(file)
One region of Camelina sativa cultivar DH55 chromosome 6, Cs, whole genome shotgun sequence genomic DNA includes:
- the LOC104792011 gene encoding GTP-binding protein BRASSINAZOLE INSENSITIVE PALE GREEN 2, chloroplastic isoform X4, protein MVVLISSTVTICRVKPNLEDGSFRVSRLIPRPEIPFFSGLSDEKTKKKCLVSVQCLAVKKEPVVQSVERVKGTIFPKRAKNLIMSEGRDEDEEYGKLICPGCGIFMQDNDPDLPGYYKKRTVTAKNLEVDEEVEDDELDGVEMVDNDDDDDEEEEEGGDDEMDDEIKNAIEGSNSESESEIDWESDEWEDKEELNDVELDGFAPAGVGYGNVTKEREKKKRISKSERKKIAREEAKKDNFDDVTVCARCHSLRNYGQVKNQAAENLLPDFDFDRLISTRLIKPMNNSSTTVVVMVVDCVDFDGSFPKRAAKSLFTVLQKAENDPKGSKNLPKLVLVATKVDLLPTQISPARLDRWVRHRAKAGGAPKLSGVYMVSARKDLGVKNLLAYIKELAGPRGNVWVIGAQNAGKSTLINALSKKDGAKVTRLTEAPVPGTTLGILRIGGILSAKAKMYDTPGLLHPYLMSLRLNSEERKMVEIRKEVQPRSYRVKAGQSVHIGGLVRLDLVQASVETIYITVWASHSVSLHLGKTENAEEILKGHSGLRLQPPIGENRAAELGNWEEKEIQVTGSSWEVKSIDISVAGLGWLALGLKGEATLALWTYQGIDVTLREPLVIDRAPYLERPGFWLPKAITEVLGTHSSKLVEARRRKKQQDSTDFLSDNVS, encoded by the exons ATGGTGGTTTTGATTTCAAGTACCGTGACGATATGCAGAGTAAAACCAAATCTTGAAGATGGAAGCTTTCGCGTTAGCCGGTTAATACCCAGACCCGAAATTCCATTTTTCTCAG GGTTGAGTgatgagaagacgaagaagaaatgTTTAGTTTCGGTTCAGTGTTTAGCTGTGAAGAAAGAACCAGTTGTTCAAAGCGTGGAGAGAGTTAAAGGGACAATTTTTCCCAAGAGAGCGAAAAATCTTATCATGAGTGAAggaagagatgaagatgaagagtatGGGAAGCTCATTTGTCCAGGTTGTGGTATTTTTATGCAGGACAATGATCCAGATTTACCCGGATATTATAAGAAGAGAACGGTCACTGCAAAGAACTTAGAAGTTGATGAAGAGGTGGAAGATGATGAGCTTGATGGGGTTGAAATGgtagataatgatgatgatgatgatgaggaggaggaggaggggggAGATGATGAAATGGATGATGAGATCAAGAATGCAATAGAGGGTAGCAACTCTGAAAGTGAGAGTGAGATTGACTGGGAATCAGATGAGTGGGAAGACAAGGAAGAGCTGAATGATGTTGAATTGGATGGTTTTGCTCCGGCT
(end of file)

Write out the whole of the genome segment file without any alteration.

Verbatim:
One region of Camelina sativa cultivar DH55 chromosome 6, Cs, whole genome shotgun sequence genomic DNA includes:
- the LOC104792011 gene encoding GTP-binding protein BRASSINAZOLE INSENSITIVE PALE GREEN 2, chloroplastic isoform X4, protein MVVLISSTVTICRVKPNLEDGSFRVSRLIPRPEIPFFSGLSDEKTKKKCLVSVQCLAVKKEPVVQSVERVKGTIFPKRAKNLIMSEGRDEDEEYGKLICPGCGIFMQDNDPDLPGYYKKRTVTAKNLEVDEEVEDDELDGVEMVDNDDDDDEEEEEGGDDEMDDEIKNAIEGSNSESESEIDWESDEWEDKEELNDVELDGFAPAGVGYGNVTKEREKKKRISKSERKKIAREEAKKDNFDDVTVCARCHSLRNYGQVKNQAAENLLPDFDFDRLISTRLIKPMNNSSTTVVVMVVDCVDFDGSFPKRAAKSLFTVLQKAENDPKGSKNLPKLVLVATKVDLLPTQISPARLDRWVRHRAKAGGAPKLSGVYMVSARKDLGVKNLLAYIKELAGPRGNVWVIGAQNAGKSTLINALSKKDGAKVTRLTEAPVPGTTLGILRIGGILSAKAKMYDTPGLLHPYLMSLRLNSEERKMVEIRKEVQPRSYRVKAGQSVHIGGLVRLDLVQASVETIYITVWASHSVSLHLGKTENAEEILKGHSGLRLQPPIGENRAAELGNWEEKEIQVTGSSWEVKSIDISVAGLGWLALGLKGEATLALWTYQGIDVTLREPLVIDRAPYLERPGFWLPKAITEVLGTHSSKLVEARRRKKQQDSTDFLSDNVS, encoded by the exons ATGGTGGTTTTGATTTCAAGTACCGTGACGATATGCAGAGTAAAACCAAATCTTGAAGATGGAAGCTTTCGCGTTAGCCGGTTAATACCCAGACCCGAAATTCCATTTTTCTCAG GGTTGAGTgatgagaagacgaagaagaaatgTTTAGTTTCGGTTCAGTGTTTAGCTGTGAAGAAAGAACCAGTTGTTCAAAGCGTGGAGAGAGTTAAAGGGACAATTTTTCCCAAGAGAGCGAAAAATCTTATCATGAGTGAAggaagagatgaagatgaagagtatGGGAAGCTCATTTGTCCAGGTTGTGGTATTTTTATGCAGGACAATGATCCAGATTTACCCGGATATTATAAGAAGAGAACGGTCACTGCAAAGAACTTAGAAGTTGATGAAGAGGTGGAAGATGATGAGCTTGATGGGGTTGAAATGgtagataatgatgatgatgatgatgaggaggaggaggaggggggAGATGATGAAATGGATGATGAGATCAAGAATGCAATAGAGGGTAGCAACTCTGAAAGTGAGAGTGAGATTGACTGGGAATCAGATGAGTGGGAAGACAAGGAAGAGCTGAATGATGTTGAATTGGATGGTTTTGCTCCGGCT